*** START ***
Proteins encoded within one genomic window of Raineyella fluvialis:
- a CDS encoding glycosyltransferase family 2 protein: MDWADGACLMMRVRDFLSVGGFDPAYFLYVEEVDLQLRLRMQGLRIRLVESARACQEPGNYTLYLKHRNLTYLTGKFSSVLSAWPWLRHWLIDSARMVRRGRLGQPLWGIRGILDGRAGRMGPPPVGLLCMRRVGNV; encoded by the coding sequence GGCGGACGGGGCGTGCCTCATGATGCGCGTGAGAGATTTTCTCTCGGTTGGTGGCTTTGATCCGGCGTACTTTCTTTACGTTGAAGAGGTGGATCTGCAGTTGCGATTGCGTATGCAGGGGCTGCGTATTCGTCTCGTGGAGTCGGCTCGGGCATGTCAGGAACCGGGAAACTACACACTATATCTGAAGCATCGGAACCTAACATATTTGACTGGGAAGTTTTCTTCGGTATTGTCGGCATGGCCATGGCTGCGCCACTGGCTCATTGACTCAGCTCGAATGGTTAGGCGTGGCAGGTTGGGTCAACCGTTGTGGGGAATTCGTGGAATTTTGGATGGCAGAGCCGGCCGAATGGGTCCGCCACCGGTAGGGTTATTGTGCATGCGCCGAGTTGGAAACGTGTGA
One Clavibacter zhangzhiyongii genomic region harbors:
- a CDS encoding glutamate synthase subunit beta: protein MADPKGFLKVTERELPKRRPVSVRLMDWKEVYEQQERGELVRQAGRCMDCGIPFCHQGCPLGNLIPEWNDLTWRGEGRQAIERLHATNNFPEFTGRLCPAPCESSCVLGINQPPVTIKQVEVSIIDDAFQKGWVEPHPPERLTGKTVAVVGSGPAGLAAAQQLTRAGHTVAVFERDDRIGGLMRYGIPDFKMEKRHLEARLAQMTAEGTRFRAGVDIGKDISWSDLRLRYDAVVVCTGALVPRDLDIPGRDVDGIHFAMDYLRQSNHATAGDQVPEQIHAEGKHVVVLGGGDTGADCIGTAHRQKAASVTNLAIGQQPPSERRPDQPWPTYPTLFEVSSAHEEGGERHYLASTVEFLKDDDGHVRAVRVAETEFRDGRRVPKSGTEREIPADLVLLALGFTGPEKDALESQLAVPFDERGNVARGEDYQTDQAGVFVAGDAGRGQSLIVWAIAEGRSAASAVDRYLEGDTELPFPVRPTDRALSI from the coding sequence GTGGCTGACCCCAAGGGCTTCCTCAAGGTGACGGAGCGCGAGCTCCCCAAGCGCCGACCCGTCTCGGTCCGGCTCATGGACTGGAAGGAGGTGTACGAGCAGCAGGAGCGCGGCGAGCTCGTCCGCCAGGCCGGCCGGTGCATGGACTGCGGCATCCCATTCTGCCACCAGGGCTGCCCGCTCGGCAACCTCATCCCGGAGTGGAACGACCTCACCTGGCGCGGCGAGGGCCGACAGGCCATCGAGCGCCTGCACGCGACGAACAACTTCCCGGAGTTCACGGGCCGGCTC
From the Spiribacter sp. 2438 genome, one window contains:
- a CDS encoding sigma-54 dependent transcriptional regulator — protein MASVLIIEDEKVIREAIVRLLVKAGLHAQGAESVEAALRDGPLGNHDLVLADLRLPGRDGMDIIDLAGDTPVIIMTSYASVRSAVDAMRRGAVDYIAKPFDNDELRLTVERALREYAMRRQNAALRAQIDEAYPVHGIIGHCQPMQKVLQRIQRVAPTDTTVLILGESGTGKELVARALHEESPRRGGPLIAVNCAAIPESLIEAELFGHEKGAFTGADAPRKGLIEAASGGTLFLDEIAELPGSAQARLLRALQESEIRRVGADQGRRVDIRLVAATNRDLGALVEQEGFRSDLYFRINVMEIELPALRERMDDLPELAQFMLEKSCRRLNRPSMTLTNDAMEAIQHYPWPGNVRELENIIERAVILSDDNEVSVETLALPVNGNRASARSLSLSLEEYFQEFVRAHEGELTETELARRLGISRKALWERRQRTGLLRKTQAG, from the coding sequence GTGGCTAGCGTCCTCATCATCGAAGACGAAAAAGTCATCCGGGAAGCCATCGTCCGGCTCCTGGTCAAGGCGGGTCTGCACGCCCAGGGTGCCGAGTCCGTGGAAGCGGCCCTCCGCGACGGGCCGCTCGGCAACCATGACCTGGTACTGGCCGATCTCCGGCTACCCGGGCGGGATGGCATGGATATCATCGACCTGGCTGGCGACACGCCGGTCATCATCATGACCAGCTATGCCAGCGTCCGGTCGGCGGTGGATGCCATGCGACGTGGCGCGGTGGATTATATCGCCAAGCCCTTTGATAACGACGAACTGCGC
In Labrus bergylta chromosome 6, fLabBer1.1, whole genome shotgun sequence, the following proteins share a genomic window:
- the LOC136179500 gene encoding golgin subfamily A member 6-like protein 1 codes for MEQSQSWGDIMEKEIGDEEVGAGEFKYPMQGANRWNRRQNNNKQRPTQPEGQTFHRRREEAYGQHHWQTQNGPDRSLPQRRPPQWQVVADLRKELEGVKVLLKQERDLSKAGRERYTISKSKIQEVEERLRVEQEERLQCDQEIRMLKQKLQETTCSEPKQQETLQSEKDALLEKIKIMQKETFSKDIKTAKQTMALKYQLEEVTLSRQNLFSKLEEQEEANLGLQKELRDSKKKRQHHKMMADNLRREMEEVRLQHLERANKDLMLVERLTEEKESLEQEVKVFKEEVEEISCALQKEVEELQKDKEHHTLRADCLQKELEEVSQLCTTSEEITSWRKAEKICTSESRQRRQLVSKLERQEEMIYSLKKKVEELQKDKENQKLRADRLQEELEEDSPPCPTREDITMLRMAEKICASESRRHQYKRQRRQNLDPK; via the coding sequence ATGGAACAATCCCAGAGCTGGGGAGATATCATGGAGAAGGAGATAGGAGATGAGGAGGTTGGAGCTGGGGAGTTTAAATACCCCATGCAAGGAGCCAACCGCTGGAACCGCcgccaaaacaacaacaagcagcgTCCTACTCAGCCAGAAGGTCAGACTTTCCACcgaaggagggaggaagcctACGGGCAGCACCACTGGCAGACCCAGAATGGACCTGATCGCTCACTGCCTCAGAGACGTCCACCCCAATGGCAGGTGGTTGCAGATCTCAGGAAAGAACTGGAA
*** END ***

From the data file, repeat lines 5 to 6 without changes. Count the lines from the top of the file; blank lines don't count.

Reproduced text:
From the Spiribacter sp. 2438 genome, one window contains:
- a CDS encoding sigma-54 dependent transcriptional regulator — protein MASVLIIEDEKVIREAIVRLLVKAGLHAQGAESVEAALRDGPLGNHDLVLADLRLPGRDGMDIIDLAGDTPVIIMTSYASVRSAVDAMRRGAVDYIAKPFDNDELRLTVERALREYAMRRQNAALRAQIDEAYPVHGIIGHCQPMQKVLQRIQRVAPTDTTVLILGESGTGKELVARALHEESPRRGGPLIAVNCAAIPESLIEAELFGHEKGAFTGADAPRKGLIEAASGGTLFLDEIAELPGSAQARLLRALQESEIRRVGADQGRRVDIRLVAATNRDLGALVEQEGFRSDLYFRINVMEIELPALRERMDDLPELAQFMLEKSCRRLNRPSMTLTNDAMEAIQHYPWPGNVRELENIIERAVILSDDNEVSVETLALPVNGNRASARSLSLSLEEYFQEFVRAHEGELTETELARRLGISRKALWERRQRTGLLRKTQAG, from the coding sequence GTGGCTAGCGTCCTCATCATCGAAGACGAAAAAGTCATCCGGGAAGCCATCGTCCGGCTCCTGGTCAAGGCGGGTCTGCACGCCCAGGGTGCCGAGTCCGTGGAAGCGGCCCTCCGCGACGGGCCGCTCGGCAACCATGACCTGGTACTGGCCGATCTCCGGCTACCCGGGCGGGATGGCATGGATATCATCGACCTGGCTGGCGACACGCCGGTCATCATCATGACCAGCTATGCCAGCGTCCGGTCGGCGGTGGATGCCATGCGACGTGGCGCGGTGGATTATATCGCCAAGCCCTTTGATAACGACGAACTGCGC